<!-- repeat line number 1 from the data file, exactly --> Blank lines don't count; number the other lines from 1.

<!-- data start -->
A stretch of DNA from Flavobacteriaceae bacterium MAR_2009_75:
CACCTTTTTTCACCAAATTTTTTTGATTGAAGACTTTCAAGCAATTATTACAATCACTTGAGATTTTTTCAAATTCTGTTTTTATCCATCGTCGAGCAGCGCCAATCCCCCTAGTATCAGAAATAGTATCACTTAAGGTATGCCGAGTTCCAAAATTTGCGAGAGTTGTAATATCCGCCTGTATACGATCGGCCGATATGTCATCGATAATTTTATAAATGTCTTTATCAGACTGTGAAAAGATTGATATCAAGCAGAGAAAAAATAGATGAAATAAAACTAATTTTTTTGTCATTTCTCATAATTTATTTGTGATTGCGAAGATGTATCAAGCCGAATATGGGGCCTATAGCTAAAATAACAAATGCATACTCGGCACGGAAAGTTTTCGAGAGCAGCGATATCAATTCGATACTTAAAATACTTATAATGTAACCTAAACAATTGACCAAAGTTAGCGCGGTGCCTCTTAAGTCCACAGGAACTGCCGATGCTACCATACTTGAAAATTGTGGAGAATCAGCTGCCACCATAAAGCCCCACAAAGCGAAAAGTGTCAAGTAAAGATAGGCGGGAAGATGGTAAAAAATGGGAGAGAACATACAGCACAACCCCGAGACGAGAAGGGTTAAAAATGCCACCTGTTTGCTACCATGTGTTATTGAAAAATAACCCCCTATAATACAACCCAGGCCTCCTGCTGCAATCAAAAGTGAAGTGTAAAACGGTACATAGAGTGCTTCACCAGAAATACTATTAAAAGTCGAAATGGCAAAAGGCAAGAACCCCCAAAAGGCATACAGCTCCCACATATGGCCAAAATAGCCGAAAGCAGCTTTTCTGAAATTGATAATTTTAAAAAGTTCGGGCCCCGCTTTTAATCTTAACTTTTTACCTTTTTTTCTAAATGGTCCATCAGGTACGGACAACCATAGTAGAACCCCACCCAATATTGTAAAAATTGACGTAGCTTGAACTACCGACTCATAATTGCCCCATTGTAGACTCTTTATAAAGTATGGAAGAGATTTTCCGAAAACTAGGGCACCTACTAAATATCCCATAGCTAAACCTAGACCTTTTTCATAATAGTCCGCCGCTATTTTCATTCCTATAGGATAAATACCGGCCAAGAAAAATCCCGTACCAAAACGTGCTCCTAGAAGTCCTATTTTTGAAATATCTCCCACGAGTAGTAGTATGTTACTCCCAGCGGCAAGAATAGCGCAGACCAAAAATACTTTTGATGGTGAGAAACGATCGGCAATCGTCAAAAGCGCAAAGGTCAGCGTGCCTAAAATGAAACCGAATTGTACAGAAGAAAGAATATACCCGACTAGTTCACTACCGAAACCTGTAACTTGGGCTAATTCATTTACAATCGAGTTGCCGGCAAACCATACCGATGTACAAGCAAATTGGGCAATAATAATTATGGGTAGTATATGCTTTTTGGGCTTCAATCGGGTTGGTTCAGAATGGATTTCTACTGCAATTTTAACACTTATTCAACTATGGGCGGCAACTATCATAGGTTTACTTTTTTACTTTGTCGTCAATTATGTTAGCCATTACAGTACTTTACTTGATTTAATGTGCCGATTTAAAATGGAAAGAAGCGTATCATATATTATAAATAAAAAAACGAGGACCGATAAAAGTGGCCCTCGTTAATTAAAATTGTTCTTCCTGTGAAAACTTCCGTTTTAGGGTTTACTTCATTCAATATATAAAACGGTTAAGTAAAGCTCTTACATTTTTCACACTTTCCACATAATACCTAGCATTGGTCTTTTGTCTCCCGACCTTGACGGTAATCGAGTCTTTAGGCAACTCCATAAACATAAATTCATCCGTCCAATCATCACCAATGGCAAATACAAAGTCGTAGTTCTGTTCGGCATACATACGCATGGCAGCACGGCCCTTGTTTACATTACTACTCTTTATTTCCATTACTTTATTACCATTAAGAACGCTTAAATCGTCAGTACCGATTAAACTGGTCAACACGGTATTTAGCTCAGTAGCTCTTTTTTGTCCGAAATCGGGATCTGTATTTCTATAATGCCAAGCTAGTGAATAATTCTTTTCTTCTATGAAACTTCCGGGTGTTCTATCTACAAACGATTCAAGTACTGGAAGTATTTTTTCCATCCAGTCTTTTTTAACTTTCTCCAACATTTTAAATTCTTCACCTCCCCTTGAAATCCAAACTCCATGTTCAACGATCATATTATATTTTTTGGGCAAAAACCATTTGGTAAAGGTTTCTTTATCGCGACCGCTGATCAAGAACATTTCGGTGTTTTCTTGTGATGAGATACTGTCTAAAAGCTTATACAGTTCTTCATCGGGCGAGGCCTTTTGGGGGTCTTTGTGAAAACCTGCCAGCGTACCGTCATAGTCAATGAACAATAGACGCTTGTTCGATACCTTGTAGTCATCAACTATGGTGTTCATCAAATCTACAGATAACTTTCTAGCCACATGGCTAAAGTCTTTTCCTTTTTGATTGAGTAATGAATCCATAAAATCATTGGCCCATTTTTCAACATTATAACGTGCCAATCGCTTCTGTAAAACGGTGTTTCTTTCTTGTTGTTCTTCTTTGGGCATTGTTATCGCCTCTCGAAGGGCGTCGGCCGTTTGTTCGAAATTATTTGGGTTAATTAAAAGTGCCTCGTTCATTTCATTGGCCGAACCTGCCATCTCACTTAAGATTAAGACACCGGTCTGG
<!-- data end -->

A stretch of DNA from Flavobacteriaceae bacterium MAR_2009_75: